Systemic problems contribute to the ineffective minimization of prison sexual violence, while the growing prison population destabilizes efforts to implement new programs to reduce its incidence (Dumond, 2003). Overcrowding, understaffing, poor classification systems, and individual attitudes contribute to the high rate of prison sexual assault (Dumond, 2003). Also, the stigma associated with prison rape and indifferent attitudes toward its occurrence contribute to under-reporting by both inmates and staff (National Prison Rape Elimination Commission [NPREC], 2009). Moreover, the current prison system does not provide for a supportive or positive rehabilitative environment for inmates (Kupers, 2005). Rather, the unsafe and unproductive environments found in detention facilities across America undermine the goal of rehabilitation (NPREC, 2009).

Survivors of prison sexual violence are significantly affected (Dumond, 2003;

Dumond & Dumond, 2007; English & Heil, 2005; Jones & Pratt, 2008; Mair, Frattaroli, & Teret, 2003; Mariner, 2001; Melby, 2006). Mental health consequences of prison sexual brutality include depression, posttraumatic stress disorder (PTSD), rape trauma syndrome (RTS), anxiety, an increased risk of substance abuse, and an increased risk of suicide (Dumond, 2003; English & Heil, 2005). In addition, prison rape survivors are five times more likely to contract HIV than their non-incarcerated counterparts (Maruschak, 1999). These negative consequences affecting individual inmates become damaging to the public, considering that 95% of inmates will eventually return to their communities (Mair et al., 2003).

According to English and Heil (2005), the salient features of sexual assault in prison include violence, politics, power, and business. The targets of abuse in prison often include individuals without the power. Devastatingly, youth incarcerated in juvenile detention centers are the most vulnerable and defenseless population (NPREC, 2009). Moreover, housing child inmates with adults contributes to sexual exploitation behind bars (PREA, 2003). Sadly, minors as young as 16 can be placed in adult facilities in several states (Stop Prison Rape [SPR], 2006). Snyder and Sickmund (2006) reported that in June 2004, more than 7,000 youth under the age of 18 were housed in adult facilities. Once victimized, inmates are marked as easy targets, increasing their risk for additional abuse (Mariner, 2001).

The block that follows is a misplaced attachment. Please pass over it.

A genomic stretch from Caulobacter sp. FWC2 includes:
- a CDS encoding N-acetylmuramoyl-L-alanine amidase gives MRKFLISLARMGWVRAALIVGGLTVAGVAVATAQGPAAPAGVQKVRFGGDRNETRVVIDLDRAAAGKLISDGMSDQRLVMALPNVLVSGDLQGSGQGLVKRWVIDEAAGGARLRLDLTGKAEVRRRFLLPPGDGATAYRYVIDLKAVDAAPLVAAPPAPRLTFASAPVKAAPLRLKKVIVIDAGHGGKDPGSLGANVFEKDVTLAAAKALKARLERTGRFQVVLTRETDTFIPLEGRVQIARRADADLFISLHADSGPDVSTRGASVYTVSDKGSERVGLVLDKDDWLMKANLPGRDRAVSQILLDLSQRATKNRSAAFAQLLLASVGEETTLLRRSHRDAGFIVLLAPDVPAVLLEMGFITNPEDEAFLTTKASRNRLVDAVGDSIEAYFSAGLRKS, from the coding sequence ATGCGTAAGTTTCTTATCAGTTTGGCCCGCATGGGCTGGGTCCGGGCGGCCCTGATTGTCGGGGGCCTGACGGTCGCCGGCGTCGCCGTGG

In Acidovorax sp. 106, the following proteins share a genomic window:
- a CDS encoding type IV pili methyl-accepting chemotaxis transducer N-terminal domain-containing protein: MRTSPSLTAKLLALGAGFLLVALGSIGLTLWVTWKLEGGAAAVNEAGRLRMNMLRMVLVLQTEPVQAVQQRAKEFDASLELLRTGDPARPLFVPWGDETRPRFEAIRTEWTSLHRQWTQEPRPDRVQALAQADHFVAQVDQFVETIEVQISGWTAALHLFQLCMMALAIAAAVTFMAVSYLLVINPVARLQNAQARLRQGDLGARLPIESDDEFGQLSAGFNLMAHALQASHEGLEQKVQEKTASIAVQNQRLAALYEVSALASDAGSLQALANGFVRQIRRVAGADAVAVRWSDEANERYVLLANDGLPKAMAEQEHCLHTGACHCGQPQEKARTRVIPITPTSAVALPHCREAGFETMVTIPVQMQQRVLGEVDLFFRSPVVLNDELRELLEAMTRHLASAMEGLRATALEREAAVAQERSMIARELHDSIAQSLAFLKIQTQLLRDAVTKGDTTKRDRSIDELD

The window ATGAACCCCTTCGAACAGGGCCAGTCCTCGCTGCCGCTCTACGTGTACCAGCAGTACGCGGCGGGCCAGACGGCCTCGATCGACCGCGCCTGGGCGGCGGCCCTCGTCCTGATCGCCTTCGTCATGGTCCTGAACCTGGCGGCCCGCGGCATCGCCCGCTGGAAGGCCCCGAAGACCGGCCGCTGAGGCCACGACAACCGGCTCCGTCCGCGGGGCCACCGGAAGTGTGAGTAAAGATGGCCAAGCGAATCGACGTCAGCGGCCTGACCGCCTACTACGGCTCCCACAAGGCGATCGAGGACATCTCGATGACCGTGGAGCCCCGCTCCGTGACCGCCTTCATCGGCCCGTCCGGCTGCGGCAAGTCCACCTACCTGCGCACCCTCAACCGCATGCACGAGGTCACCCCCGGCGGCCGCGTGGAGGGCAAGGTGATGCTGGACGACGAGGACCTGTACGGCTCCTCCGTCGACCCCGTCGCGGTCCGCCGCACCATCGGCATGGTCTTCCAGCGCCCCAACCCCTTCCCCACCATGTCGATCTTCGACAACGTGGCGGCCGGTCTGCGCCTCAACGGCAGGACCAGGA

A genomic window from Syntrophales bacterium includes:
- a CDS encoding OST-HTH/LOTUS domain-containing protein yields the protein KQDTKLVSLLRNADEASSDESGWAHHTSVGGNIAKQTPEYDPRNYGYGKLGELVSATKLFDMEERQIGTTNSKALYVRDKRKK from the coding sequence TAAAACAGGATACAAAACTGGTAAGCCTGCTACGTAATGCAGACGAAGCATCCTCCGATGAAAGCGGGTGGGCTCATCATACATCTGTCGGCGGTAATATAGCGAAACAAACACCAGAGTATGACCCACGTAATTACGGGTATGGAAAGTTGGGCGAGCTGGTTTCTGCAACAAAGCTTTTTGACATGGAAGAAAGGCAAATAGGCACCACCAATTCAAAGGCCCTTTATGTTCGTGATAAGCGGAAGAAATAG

Other most violated groups in prison are gay and transgender individuals, those suffering from mental health disorders, and undocumented immigrants. Jenness, Maxson, Matsuda, and Sumner (2007) reported that 67% of inmates who identified as lesbian, gay, bisexual, or transgender reported having been sexually assaulted by another inmate during their incarceration. Additionally, individuals who suffer from mental health problems are found to be a highly targeted group (Jenness et al., 2007; Wolff, Blitz, & Shi, 2007). Undocumented immigrants are especially vulnerable to sexual assault during imprisonment due to social, cultural and language isolation, past trauma, and lack of awareness regarding both the United States and prison cultures (NPREC, 2009).